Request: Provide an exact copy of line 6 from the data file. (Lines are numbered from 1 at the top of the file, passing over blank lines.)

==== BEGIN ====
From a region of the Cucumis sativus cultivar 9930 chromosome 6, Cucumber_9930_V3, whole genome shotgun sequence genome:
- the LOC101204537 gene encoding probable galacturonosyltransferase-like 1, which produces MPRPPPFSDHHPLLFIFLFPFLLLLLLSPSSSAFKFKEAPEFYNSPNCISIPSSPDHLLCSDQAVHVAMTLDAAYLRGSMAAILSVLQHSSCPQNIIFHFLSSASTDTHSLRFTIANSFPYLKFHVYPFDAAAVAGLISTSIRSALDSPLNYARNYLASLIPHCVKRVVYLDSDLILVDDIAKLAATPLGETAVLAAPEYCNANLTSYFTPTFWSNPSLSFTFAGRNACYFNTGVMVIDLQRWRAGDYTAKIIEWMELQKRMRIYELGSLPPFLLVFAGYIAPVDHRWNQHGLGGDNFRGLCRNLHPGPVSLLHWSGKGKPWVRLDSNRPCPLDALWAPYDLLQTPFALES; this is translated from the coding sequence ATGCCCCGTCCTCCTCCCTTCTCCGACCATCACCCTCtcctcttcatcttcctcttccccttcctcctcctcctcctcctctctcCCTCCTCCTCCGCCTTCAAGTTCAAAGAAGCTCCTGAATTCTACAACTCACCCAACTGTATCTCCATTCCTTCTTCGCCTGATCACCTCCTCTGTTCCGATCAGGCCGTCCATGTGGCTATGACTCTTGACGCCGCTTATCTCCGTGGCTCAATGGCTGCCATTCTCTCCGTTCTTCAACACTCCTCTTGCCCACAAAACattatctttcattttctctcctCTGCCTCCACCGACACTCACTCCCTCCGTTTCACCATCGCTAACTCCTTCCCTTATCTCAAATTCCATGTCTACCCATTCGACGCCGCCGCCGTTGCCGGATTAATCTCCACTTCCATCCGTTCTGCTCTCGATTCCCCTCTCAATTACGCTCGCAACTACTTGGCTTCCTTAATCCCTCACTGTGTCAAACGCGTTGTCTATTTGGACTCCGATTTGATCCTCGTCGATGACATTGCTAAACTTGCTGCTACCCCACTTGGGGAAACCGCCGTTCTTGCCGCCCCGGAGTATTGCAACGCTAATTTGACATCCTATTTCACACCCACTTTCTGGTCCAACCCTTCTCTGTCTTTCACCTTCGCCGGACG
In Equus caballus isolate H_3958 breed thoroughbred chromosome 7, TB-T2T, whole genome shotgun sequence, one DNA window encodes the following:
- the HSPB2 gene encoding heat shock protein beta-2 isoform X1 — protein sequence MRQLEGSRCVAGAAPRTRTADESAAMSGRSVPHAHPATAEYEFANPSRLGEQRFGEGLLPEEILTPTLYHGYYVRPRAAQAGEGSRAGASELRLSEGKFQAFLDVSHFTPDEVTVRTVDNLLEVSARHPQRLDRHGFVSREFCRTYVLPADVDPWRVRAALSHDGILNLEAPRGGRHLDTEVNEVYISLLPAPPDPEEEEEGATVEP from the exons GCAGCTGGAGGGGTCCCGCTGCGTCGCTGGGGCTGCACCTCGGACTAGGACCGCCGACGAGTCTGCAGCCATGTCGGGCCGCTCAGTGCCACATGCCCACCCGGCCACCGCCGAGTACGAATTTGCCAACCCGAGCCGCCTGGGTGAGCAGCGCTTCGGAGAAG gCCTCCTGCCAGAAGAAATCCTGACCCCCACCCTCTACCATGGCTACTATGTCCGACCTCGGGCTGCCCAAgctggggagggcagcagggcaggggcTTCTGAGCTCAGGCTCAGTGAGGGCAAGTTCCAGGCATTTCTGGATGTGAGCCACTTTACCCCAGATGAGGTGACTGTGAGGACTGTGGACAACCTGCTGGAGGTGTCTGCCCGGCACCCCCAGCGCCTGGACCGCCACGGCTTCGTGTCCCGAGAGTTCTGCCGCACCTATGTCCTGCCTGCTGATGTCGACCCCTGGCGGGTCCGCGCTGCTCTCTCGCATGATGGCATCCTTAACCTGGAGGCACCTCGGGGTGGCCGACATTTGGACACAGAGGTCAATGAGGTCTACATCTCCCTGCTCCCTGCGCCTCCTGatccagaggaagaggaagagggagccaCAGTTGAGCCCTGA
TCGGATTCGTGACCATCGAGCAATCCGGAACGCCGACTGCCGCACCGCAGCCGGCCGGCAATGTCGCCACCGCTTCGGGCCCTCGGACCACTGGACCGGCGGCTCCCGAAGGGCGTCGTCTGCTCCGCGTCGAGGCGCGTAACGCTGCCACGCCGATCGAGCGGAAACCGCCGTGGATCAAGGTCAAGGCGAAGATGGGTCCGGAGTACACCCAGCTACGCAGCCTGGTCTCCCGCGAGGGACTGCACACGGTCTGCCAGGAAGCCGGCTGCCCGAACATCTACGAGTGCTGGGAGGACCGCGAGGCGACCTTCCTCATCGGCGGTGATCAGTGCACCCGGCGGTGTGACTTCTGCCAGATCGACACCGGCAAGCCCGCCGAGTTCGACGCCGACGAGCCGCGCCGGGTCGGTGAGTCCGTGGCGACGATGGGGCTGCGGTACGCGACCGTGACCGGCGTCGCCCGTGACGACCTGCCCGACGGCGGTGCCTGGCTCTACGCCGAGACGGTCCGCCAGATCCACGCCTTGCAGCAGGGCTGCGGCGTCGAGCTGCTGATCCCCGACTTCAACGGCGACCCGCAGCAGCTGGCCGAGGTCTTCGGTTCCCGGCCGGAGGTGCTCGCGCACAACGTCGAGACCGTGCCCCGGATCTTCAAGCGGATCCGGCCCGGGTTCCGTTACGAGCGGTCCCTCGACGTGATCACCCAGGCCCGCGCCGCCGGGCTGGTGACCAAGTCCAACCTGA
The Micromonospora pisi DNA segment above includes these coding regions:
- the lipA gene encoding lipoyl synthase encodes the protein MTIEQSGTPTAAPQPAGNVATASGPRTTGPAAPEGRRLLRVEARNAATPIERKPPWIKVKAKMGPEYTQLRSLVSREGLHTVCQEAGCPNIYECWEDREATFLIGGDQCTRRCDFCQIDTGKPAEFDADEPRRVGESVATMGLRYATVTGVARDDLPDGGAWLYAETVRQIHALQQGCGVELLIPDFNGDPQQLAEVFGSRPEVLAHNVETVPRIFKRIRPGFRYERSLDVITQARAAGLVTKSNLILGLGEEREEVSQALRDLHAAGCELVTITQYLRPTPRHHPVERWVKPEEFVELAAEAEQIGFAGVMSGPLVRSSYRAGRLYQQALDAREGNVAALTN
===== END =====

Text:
The Micromonospora pisi DNA segment above includes these coding regions: